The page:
Annexation of West Bank in all but name
Bibi lawyers kill Two State solution, negate international law, and rule that West Bank was no-man’s land and is now part of Israel
A legal panel, the Levy Committee, set up by Netanyahu has concluded that the West Bank was effectively no-man’s land before 1967 and denies that Israel’s presence there is that of an occupying force.
The Levy Committee’s recommendations are, subject to some formalities, pre-accepted by the Netanyahu government.
It legalises all settlements (and adjacent areas for “natural growth”) on the grounds that because they had “continuous and consistent government activity in their favour, the settlers had reason to believe they were acting with permission”, and characterises this government asistance as “an assurance that cannot be violated”.
So despite having no building permits, these settlements cannot be removed. Further measures will make it easier for settlers to acquire land, and to build, “subject to the opinion of the security authorities”, on huge tracts of land previously designated as being for IDF military use.
These decisions, retrospectively legalising all the land stolen since 1967 and normalising future land acquisition, regulation and building for Israel’s chosen Hebrew ethnic group, were then placed in the context of a newly declared national claim to all the lands between the old Green Line (1948 ceasefire line) and the Jordanian border, i.e. the rest of historic Palestine which Israel long ago re-named Judea and Samaria in advance of unification.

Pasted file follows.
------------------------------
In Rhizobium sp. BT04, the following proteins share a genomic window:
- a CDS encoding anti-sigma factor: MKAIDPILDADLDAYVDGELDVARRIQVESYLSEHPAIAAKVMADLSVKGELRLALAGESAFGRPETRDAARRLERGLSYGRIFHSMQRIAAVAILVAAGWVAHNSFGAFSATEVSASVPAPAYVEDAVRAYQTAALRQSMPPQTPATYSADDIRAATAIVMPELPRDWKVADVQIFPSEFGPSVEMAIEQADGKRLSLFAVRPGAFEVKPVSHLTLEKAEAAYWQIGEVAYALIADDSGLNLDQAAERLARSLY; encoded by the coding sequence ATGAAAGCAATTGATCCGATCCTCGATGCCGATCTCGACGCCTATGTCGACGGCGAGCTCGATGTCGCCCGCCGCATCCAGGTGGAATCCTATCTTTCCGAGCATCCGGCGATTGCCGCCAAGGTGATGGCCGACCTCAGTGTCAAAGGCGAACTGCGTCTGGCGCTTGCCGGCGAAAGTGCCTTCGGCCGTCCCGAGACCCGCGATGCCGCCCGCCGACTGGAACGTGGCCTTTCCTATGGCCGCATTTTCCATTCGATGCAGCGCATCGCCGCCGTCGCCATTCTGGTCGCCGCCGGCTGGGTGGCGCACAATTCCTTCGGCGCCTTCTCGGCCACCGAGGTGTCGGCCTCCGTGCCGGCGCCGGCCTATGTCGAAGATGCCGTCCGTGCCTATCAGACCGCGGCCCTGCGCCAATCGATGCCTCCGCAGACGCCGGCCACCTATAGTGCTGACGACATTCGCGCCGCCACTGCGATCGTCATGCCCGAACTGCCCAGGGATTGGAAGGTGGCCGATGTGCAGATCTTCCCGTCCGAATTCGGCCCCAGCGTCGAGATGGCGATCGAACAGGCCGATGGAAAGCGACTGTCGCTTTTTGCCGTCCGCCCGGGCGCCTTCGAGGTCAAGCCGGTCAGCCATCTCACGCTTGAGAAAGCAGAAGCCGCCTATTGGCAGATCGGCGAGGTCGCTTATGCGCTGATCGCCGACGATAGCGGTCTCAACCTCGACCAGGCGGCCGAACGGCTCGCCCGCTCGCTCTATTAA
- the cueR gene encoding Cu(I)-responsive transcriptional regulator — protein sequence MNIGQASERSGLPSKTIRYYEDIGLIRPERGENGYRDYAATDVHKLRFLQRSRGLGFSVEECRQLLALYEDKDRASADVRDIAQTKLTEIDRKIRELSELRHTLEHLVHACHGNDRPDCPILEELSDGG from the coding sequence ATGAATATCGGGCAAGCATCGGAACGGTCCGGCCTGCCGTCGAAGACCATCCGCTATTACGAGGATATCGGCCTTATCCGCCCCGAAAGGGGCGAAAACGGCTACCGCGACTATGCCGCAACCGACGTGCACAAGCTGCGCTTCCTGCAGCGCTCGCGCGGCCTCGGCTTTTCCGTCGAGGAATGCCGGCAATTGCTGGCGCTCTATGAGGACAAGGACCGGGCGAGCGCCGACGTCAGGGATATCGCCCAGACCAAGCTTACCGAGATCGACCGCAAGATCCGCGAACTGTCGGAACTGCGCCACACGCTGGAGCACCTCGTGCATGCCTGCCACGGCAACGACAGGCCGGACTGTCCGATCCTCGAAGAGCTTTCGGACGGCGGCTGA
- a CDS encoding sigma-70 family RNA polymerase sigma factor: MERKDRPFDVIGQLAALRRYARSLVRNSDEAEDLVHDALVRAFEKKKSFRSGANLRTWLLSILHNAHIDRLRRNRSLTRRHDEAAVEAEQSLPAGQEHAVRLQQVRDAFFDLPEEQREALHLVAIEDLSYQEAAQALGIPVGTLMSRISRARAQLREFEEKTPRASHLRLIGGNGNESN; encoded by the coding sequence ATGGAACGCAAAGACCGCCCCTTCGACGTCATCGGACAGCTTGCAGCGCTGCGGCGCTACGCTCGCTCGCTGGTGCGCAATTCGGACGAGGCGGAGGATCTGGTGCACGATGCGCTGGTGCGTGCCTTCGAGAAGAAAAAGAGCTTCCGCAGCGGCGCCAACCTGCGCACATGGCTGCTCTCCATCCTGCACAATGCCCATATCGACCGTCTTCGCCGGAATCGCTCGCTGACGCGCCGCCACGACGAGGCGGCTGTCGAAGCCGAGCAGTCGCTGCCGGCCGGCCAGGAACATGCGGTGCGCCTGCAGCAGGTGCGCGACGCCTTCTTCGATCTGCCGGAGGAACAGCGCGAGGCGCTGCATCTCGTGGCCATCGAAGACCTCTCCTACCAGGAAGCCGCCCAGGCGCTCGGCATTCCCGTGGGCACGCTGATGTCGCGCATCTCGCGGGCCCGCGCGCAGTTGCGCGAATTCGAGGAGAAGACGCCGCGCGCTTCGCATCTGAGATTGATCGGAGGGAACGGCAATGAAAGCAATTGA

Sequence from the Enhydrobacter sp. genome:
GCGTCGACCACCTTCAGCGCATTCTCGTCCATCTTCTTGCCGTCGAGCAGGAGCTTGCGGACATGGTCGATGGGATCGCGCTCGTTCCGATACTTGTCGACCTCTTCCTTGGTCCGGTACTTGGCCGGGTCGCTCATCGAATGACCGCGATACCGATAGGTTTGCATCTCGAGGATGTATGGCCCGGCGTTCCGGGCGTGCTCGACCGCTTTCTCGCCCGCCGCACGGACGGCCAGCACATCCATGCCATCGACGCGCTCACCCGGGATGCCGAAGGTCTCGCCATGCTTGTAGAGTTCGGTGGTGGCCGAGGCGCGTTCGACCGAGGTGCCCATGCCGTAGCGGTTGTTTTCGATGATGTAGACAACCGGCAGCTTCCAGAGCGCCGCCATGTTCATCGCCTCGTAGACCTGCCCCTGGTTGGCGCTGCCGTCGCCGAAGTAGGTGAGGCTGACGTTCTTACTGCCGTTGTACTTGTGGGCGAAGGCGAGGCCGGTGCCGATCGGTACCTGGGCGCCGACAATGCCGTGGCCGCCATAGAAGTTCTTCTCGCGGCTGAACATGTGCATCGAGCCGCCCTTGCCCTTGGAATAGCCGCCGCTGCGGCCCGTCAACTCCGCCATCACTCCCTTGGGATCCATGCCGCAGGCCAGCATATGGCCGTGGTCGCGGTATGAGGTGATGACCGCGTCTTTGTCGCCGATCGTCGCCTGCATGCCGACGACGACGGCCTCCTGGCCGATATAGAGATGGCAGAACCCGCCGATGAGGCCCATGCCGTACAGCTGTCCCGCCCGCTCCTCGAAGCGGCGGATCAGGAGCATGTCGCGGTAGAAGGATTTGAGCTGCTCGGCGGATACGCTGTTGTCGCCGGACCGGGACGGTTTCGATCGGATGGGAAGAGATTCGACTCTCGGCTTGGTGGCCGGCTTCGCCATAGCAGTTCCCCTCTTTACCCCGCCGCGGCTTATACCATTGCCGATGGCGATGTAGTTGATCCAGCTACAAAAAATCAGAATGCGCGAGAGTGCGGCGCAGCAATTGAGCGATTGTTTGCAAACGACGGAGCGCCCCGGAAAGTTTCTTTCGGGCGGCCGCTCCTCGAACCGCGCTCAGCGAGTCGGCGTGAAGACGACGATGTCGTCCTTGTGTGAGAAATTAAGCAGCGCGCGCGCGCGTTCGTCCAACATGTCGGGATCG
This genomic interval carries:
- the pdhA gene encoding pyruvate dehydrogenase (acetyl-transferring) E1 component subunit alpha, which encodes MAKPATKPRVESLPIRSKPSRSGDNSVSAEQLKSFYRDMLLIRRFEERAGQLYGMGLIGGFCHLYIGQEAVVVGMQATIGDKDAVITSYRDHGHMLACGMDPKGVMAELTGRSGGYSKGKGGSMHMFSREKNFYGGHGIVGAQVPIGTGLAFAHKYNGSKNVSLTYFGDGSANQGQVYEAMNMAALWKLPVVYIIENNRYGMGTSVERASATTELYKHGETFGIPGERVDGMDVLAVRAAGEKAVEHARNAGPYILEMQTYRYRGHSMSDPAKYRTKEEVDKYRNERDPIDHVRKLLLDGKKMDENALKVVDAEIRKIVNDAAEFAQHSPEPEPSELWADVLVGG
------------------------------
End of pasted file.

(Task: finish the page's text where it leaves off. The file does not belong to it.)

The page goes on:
An old, formalistic, argument that Israel has never before seriously promoted is now included in these findings: that as these lands had not been formally part of any other sovereign state, Israel is not an occupying power and has no obligations as such under international law.
And the committee also goes on to overturn the Geneva Conventions on the conduct of an occupying power and against settling its own population into the occupied area, saying, in its wisdom, that these international laws are outdated and obsolete.
And finally, they cite Israel’s own behaviour as a validation for the de facto normalisation and annexation of their military conquest of June 1967: that the law on occupation of conquered lands assumes that this is temporary, whereas “Judea and Samaria have been under Israeli control for decades, and it is impossible to foresee a time when Israel will relinquish these territories, if ever.”
This report, initiating annexation in all but name and rubber-stamped by the government in advance, blows out of the water any last tattered remnants of the Two State solution.
It is time now to challenge the remaining believers in the Two State myth with this question: will you now support the comprehensive demands by Palestinians for equal civil rights in the One Country that exists between the River and the Sea?
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